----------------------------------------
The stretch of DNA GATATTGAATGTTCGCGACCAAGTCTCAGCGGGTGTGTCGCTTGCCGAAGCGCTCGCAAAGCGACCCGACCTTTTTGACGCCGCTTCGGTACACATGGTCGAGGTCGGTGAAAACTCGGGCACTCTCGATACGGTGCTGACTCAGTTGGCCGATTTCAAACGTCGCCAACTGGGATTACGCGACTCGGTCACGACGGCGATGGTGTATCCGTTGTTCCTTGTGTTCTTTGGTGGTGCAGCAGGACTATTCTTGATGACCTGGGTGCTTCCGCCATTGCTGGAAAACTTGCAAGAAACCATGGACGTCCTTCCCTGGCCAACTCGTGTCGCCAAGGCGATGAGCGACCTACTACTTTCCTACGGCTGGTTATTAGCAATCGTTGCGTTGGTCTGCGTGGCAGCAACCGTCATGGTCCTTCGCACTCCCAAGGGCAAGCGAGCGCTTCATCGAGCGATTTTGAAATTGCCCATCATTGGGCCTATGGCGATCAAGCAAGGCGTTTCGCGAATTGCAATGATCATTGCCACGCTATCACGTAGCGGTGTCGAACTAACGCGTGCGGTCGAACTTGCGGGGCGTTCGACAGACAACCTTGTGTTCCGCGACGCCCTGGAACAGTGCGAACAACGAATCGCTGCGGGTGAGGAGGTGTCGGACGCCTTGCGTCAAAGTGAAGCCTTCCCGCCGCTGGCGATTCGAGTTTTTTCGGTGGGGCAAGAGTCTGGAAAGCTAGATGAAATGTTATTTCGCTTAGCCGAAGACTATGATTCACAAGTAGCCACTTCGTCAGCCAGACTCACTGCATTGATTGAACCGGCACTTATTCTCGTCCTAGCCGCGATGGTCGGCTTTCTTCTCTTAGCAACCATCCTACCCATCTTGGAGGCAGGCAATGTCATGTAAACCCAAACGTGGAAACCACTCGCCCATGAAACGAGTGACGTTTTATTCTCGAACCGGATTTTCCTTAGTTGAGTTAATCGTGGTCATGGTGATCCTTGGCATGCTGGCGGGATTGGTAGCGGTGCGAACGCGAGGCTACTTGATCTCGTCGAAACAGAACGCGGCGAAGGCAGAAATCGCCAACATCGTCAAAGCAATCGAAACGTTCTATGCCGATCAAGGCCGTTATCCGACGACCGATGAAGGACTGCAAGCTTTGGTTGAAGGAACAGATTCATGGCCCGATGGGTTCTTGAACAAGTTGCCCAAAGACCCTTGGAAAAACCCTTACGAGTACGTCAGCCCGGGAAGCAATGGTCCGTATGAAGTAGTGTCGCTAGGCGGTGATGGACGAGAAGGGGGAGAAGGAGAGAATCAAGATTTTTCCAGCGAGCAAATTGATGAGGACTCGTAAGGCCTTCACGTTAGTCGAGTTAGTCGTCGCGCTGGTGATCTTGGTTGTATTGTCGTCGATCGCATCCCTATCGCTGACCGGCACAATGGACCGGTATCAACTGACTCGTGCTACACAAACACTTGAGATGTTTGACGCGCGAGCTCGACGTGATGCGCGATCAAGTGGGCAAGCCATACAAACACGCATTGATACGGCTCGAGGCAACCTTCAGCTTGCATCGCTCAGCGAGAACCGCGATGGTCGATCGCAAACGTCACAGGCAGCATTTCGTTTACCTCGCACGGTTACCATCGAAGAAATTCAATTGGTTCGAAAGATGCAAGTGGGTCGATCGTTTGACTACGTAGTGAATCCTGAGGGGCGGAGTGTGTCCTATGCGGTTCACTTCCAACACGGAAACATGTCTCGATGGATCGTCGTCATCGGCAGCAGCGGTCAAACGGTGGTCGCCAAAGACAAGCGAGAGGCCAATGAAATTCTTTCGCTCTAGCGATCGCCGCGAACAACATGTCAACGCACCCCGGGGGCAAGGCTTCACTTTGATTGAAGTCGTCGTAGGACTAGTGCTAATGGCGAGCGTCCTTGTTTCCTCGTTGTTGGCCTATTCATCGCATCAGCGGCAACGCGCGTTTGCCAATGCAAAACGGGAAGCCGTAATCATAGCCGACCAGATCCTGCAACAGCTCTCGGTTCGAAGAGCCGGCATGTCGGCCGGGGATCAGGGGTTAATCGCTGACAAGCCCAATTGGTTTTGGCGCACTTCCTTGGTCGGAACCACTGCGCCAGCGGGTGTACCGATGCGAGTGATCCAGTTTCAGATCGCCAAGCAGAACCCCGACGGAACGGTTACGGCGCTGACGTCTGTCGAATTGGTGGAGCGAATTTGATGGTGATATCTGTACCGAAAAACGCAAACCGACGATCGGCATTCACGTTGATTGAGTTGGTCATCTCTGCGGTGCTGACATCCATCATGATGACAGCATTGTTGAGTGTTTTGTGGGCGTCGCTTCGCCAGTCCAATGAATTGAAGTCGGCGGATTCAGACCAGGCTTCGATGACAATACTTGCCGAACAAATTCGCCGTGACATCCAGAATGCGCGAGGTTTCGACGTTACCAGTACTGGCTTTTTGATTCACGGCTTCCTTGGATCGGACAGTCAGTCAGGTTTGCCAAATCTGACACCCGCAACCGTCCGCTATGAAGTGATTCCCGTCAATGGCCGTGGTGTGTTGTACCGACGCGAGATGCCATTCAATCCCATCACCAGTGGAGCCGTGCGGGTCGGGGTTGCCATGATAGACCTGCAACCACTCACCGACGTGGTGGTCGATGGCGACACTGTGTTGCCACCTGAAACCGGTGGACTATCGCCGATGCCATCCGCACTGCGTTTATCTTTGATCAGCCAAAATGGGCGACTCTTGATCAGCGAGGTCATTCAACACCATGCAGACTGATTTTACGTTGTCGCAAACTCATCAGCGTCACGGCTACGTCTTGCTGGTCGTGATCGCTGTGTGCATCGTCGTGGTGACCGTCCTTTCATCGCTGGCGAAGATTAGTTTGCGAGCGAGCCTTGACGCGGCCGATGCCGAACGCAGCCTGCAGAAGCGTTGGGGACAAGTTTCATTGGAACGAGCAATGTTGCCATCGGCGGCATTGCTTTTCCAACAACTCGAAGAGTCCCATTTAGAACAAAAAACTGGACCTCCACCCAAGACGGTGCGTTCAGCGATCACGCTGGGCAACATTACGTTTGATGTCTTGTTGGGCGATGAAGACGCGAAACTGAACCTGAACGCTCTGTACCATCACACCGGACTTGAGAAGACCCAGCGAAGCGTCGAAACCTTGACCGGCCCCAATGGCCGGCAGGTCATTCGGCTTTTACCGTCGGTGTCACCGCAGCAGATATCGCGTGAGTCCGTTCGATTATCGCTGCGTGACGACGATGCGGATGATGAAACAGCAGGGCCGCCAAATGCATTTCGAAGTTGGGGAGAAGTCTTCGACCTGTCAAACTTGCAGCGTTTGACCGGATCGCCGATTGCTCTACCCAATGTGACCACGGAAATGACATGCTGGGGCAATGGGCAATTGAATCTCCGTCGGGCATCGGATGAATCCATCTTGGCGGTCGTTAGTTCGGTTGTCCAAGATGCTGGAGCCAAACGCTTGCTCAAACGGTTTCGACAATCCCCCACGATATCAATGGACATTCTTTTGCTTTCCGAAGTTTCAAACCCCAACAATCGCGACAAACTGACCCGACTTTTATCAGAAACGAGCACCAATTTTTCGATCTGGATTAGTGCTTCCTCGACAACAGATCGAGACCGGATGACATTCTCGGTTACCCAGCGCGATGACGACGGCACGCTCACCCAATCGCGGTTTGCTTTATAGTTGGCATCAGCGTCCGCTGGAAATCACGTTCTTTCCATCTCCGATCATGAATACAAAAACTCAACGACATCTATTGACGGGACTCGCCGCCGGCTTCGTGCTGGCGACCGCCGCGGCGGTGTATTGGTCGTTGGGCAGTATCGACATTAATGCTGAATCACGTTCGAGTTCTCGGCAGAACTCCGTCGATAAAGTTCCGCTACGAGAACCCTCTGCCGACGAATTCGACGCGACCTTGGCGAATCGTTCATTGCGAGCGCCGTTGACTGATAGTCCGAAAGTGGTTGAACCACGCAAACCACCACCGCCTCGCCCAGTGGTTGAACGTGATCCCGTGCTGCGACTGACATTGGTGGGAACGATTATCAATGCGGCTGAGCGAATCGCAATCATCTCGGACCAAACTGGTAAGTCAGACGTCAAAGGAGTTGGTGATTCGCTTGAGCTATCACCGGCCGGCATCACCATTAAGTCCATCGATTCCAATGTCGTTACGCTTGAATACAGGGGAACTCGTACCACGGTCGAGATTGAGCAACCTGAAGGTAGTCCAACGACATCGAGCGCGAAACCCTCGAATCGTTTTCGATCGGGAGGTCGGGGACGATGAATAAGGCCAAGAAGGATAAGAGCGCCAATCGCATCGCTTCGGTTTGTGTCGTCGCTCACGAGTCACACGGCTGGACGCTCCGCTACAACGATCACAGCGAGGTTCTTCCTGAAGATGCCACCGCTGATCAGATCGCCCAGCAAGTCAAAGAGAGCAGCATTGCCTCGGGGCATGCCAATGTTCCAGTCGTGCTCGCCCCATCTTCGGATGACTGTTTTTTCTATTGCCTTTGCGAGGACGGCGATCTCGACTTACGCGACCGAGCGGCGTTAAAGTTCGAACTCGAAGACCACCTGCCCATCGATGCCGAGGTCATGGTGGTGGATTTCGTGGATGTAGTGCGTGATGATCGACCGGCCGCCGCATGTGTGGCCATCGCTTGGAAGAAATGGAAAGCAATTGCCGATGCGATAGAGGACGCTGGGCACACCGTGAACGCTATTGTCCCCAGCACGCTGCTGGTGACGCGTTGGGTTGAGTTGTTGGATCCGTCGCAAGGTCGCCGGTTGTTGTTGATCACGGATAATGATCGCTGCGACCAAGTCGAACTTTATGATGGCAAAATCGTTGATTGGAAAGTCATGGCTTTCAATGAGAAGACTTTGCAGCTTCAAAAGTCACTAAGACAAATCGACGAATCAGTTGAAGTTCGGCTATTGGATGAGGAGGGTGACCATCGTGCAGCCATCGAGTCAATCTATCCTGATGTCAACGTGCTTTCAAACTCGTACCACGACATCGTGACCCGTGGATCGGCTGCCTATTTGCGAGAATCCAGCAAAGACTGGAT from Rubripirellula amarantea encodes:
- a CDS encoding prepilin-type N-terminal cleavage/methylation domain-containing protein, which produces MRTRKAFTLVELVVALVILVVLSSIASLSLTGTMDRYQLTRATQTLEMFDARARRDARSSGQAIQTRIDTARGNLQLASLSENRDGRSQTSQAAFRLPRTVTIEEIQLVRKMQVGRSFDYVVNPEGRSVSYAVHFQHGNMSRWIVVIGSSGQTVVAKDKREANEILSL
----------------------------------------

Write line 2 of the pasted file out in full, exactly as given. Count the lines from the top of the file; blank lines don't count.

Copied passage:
- a CDS encoding prepilin-type N-terminal cleavage/methylation domain-containing protein, which produces MRTRKAFTLVELVVALVILVVLSSIASLSLTGTMDRYQLTRATQTLEMFDARARRDARSSGQAIQTRIDTARGNLQLASLSENRDGRSQTSQAAFRLPRTVTIEEIQLVRKMQVGRSFDYVVNPEGRSVSYAVHFQHGNMSRWIVVIGSSGQTVVAKDKREANEILSL